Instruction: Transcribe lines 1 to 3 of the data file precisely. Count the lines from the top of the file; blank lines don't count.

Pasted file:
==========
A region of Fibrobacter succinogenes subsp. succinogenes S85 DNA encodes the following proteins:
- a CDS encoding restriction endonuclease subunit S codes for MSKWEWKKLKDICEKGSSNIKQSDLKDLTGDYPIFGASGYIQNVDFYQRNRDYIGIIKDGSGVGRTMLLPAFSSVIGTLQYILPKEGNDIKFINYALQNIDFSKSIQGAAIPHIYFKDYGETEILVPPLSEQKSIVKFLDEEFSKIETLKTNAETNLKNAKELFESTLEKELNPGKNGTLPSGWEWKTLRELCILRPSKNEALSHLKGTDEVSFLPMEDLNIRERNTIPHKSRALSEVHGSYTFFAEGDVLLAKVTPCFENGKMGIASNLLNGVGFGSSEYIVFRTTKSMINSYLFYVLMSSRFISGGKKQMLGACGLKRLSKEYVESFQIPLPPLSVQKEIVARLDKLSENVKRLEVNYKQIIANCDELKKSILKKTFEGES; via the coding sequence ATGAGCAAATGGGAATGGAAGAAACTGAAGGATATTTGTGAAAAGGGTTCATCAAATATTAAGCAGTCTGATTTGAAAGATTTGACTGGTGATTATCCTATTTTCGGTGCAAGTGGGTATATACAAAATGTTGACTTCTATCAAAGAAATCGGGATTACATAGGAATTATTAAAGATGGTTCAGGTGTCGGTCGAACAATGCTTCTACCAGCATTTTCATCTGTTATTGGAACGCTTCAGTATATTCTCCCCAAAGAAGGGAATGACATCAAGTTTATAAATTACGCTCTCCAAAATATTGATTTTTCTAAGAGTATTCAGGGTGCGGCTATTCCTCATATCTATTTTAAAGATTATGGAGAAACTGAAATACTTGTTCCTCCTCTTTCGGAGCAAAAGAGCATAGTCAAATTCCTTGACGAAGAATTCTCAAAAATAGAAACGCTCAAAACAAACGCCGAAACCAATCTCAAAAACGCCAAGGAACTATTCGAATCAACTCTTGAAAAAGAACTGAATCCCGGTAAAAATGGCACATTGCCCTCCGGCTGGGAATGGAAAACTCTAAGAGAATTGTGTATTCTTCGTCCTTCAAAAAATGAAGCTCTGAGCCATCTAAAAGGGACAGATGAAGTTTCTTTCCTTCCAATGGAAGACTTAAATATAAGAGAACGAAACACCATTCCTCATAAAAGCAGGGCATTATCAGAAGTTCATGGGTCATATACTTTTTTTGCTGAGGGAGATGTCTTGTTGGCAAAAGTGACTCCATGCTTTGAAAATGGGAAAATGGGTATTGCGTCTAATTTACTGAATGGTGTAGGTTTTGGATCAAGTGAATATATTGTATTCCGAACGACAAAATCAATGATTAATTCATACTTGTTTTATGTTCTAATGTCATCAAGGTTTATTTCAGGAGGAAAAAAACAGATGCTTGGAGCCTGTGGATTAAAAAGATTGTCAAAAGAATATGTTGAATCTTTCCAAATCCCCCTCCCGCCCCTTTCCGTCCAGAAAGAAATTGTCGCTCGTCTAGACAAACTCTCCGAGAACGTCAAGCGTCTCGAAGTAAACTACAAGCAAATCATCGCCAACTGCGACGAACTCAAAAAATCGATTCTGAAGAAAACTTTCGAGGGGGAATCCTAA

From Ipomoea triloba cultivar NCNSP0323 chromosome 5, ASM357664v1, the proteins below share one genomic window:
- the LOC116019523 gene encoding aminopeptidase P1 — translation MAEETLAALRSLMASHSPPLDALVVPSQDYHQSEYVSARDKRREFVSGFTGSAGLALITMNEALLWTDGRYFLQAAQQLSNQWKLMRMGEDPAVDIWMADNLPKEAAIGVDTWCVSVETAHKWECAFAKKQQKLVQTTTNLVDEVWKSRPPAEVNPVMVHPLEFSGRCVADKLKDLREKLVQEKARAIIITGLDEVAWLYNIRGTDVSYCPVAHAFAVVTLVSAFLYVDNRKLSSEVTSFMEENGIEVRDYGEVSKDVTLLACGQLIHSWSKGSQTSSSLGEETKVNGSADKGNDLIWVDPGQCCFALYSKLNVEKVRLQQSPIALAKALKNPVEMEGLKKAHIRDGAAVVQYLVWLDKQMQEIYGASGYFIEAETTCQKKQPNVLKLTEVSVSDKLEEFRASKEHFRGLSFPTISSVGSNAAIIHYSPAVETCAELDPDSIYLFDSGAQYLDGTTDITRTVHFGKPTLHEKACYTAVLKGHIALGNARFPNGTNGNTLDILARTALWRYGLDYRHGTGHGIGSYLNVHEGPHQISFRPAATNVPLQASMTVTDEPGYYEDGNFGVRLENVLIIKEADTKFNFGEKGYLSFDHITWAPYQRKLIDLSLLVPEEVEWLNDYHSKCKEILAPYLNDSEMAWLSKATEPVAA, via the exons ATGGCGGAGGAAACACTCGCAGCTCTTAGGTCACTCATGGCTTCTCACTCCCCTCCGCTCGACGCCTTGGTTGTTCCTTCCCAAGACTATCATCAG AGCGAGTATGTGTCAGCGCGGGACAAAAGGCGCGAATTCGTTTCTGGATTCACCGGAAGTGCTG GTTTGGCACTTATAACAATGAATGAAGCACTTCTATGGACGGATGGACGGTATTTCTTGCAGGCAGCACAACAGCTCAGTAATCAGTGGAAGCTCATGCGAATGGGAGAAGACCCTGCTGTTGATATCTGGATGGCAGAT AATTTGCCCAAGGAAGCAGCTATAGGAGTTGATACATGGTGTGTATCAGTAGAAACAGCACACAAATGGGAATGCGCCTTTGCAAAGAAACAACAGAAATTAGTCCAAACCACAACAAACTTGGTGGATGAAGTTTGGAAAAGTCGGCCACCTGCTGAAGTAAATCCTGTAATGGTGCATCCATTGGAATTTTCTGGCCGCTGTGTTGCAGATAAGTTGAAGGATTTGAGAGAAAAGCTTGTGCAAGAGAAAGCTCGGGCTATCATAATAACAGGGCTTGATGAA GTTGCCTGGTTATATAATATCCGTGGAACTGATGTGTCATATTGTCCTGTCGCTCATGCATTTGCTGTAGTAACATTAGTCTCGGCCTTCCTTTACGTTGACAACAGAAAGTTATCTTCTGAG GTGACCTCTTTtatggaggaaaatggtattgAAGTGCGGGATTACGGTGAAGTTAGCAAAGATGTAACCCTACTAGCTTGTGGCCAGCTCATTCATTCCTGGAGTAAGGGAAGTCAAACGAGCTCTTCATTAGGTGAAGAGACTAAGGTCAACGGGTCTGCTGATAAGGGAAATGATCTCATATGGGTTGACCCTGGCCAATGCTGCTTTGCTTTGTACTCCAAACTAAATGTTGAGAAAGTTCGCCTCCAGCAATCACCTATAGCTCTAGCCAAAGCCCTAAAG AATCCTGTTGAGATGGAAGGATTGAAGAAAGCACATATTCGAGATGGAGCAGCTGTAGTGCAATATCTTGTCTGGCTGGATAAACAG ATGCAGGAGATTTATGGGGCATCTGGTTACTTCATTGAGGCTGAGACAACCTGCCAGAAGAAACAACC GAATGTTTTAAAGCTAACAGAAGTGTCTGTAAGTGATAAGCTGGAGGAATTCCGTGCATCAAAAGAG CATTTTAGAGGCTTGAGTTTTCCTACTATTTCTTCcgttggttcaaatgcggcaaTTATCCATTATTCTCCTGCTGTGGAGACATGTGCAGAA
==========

A region of Fibrobacter succinogenes subsp. succinogenes S85 DNA encodes the following proteins:
- a CDS encoding restriction endonuclease subunit S codes for MSKWEWKKLKDICEKGSSNIKQSDLKDLTGDYPIFGASGYIQNVDFYQRNRDYIGIIKDGSGVGRTMLLPAFSSVIGTLQYILPKEGNDIKFINYALQNIDFSKSIQGAAIPHIYFKDYGETEILVPPLSEQKSIVKFLDEEFSKIETLKTNAETNLKNAKELFESTLEKELNPGKNGTLPSGWEWKTLRELCILRPSKNEALSHLKGTDEVSFLPMEDLNIRERNTIPHKSRALSEVHGSYTFFAEGDVLLAKVTPCFENGKMGIASNLLNGVGFGSSEYIVFRTTKSMINSYLFYVLMSSRFISGGKKQMLGACGLKRLSKEYVESFQIPLPPLSVQKEIVARLDKLSENVKRLEVNYKQIIANCDELKKSILKKTFEGES; via the coding sequence ATGAGCAAATGGGAATGGAAGAAACTGAAGGATATTTGTGAAAAGGGTTCATCAAATATTAAGCAGTCTGATTTGAAAGATTTGACTGGTGATTATCCTATTTTCGGTGCAAGTGGGTATATACAAAATGTTGACTTCTATCAAAGAAATCGGGATTACATAGGAATTATTAAAGATGGTTCAGGTGTCGGTCGAACAATGCTTCTACCAGCATTTTCATCTGTTATTGGAACGCTTCAGTATATTCTCCCCAAAGAAGGGAATGACATCAAGTTTATAAATTACGCTCTCCAAAATATTGATTTTTCTAAGAGTATTCAGGGTGCGGCTATTCCTCATATCTATTTTAAAGATTATGGAGAAACTGAAATACTTGTTCCTCCTCTTTCGGAGCAAAAGAGCATAGTCAAATTCCTTGACGAAGAATTCTCAAAAATAGAAACGCTCAAAACAAACGCCGAAACCAATCTCAAAAACGCCAAGGAACTATTCGAATCAACTCTTGAAAAAGAACTGAATCCCGGTAAAAATGGCACATTGCCCTCCGGCTGGGAATGGAAAACTCTAAGAGAATTGTGTATTCTTCGTCCTTCAAAAAATGAAGCTCTGAGCCATCTAAAAGGGACAGATGAAGTTTCTTTCCTTCCAATGGAAGACTTAAATATAAGAGAACGAAACACCATTCCTCATAAAAGCAGGGCATTATCAGAAGTTCATGGGTCATATACTTTTTTTGCTGAGGGAGATGTCTTGTTGGCAAAAGTGACTCCATGCTTTGAAAATGGGAAAATGGGTATTGCGTCTAATTTACTGAATGGTGTAGGTTTTGGATCAAGTGAATATATTGTATTCCGAACGACAAAATCAATGATTAATTCATACTTGTTTTATGTTCTAATGTCATCAAGGTTTATTTCAGGAGGAAAAAAACAGATGCTTGGAGCCTGTGGATTAAAAAGATTGTCAAAAGAATATGTTGAATCTTTCCAAATCCCCCTCCCGCCCCTTTCCGTCCAGAAAGAAATTGTCGCTCGTCTAGACAAACTCTCCGAGAACGTCAAGCGTCTCGAAGTAAACTACAAGCAAATCATCGCCAACTGCGACGAACTCAAAAAATCGATTCTGAAGAAAACTTTCGAGGGGGAATCCTAA

From Ipomoea triloba cultivar NCNSP0323 chromosome 5, ASM357664v1, the proteins below share one genomic window: